Saturday, 20 September 2008

All Taped Up

You know what memories are like – a bit temperamental. But I’m pretty sure it was late in 1971 when I first owned a portable cassette recorder, that wonder of 1970s technology and I was immensely proud of it. It was of indeterminate Japanese origin, had a naff plastic microphone, a small tinny speaker and an automatic record level that took at least 5 seconds to sort itself out so that the beginnings of recordings were always distorted.

Owning one of these machines was like a science fiction dream come true for after a short period of recording myself, the dog and various family members, I finally twigged that I could record music off the radio, initially by using the mic, (‘your tea’s ready’, ‘SHHH!’) but later by using a direct record lead and it would save me a fortune in not having to buy stuff. This was a real revelation.

The event was so momentous that I can almost remember; track for track my first taped songs even now. They were:

Wishing Well –Free
Heart of Gold – Neil Young
You’re So Vain – Carly Simon
Meet Me on the Corner – Lindisfarne
Tomorrow night – Atomic Rooster
Sweet Caroline – Neil Diamond

As we all know, there was a bit of a problem with this enterprise and it was over-loquacious DJs. Not only can I recall all those songs, I can recall the truncated chat that embedded itself into the beginning and end of every one of them. You suspect that this was done on purpose to discourage home taping but it didn’t stop me.

The next problem was that you always got bored with one song and it was always located in the middle of the tape so erasing it either left a gaping hole in proceedings or provided a home for a new song that didn’t quite fit in the space. Either way, I always ended up with a bunch of songs that were distorted at the beginning and truncated at the end with a load of trivial DJ chat over the best bits. Nevertheless, it was still better than buying them.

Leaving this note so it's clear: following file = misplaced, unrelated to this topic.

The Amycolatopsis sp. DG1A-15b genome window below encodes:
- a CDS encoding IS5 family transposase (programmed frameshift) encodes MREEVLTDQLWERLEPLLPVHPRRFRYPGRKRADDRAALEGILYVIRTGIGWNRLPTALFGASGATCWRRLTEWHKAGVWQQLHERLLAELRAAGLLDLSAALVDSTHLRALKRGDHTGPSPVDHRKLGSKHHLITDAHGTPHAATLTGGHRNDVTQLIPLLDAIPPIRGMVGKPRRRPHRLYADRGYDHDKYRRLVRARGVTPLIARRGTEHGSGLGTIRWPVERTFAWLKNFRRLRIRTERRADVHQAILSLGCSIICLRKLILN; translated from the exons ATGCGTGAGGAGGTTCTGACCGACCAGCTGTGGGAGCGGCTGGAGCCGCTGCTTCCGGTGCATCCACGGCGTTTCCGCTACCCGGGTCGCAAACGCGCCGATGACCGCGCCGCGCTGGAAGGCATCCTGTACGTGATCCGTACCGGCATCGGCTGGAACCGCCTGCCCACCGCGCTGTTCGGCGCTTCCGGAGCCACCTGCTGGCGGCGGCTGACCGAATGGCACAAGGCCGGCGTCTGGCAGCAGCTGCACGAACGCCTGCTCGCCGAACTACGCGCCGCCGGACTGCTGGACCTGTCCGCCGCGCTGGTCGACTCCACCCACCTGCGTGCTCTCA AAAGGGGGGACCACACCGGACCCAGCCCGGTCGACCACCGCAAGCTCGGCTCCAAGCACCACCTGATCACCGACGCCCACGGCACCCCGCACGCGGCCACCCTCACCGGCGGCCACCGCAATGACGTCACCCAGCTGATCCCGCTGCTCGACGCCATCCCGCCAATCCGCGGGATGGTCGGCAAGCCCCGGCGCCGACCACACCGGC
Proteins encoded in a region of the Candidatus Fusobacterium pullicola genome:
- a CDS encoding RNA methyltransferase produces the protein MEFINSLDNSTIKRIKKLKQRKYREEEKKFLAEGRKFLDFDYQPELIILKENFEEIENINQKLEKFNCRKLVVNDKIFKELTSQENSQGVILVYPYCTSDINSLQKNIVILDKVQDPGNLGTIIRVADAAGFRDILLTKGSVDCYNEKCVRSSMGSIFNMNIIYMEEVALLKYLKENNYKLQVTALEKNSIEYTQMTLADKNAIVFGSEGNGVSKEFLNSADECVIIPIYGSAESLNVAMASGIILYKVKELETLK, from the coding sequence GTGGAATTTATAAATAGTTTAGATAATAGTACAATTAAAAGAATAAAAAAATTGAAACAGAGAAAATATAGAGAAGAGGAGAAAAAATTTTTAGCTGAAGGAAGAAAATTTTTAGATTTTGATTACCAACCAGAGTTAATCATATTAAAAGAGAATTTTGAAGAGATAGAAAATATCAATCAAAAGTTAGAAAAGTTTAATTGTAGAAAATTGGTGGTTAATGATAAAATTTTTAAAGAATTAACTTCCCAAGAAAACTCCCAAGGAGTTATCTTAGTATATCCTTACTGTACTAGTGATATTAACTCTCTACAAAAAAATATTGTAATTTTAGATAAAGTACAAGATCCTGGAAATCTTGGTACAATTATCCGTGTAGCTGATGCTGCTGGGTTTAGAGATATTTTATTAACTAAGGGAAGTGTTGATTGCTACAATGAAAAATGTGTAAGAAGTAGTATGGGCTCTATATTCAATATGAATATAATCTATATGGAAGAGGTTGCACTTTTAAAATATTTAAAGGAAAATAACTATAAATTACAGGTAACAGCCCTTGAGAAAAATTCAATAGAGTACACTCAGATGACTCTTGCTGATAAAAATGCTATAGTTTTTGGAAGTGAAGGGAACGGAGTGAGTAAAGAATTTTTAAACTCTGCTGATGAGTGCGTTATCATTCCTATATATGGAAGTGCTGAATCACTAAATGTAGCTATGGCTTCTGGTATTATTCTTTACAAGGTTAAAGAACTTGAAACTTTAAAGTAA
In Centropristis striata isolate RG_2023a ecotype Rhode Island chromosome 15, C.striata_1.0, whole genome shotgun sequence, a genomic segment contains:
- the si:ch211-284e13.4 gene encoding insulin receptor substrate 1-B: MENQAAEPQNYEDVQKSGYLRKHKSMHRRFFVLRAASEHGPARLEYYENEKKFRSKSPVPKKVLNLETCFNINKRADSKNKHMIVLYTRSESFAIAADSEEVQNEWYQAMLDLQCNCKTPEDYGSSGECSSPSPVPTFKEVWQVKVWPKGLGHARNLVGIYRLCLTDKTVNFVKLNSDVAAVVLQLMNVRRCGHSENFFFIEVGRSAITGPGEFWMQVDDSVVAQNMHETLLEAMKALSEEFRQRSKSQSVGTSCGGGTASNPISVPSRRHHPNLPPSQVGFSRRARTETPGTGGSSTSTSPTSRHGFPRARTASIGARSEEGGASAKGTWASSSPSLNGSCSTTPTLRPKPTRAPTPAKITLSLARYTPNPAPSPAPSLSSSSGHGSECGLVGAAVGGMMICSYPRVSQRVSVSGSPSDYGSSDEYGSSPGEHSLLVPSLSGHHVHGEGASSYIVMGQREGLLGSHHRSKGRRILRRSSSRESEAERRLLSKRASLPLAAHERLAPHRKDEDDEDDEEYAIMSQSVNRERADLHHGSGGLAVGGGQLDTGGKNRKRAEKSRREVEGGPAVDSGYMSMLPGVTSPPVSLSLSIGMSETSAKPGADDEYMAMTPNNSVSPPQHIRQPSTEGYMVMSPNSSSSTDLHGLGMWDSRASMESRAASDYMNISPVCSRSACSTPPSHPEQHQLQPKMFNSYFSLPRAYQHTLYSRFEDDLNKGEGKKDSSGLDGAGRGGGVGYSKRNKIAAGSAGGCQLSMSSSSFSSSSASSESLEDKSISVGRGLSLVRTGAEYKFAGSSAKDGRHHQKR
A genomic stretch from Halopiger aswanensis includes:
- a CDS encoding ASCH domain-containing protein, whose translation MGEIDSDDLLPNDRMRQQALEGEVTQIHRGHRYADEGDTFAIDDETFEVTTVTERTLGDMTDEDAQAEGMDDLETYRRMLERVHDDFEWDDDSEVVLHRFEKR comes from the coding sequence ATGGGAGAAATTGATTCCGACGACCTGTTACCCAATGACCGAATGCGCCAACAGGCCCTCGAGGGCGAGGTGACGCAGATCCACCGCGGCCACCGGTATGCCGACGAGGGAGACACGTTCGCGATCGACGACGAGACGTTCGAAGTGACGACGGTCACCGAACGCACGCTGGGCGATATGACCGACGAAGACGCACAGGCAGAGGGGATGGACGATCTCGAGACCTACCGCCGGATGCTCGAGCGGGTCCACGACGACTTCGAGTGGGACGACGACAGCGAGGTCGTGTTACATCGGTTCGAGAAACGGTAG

But wasn’t all that a tiny bit illegal? Well, up to a point. Because the inevitable drawback with tapes is that they deteriorate alarmingly with age so none of these gems exist today and those that do just deposit a deluge of iron oxide onto the playback head whenever I try and play them, so they have had the last laugh after all. If I really want them back, I’ve got to buy them.

Sadly, cassettes have all but vanished now and with the advent of recordable DVDs, Videotape is also fast disappearing. The Tape Age (like the Bronze Age before it) has passed into history but for our generation it was a real lifeline to holding on to those musical memories.


Jayne said...

This really brought back memories - I used practically lay underneath the television to record songs onto my cassette recorder, and nearly all of them have the same inevitable 'tea's ready - SHHHHHH I'm TAPING!' shout across the music. And I agree - I always thought when taping from the radio that disc jockey's spoke across the beginning and end of the song to discourage home taping.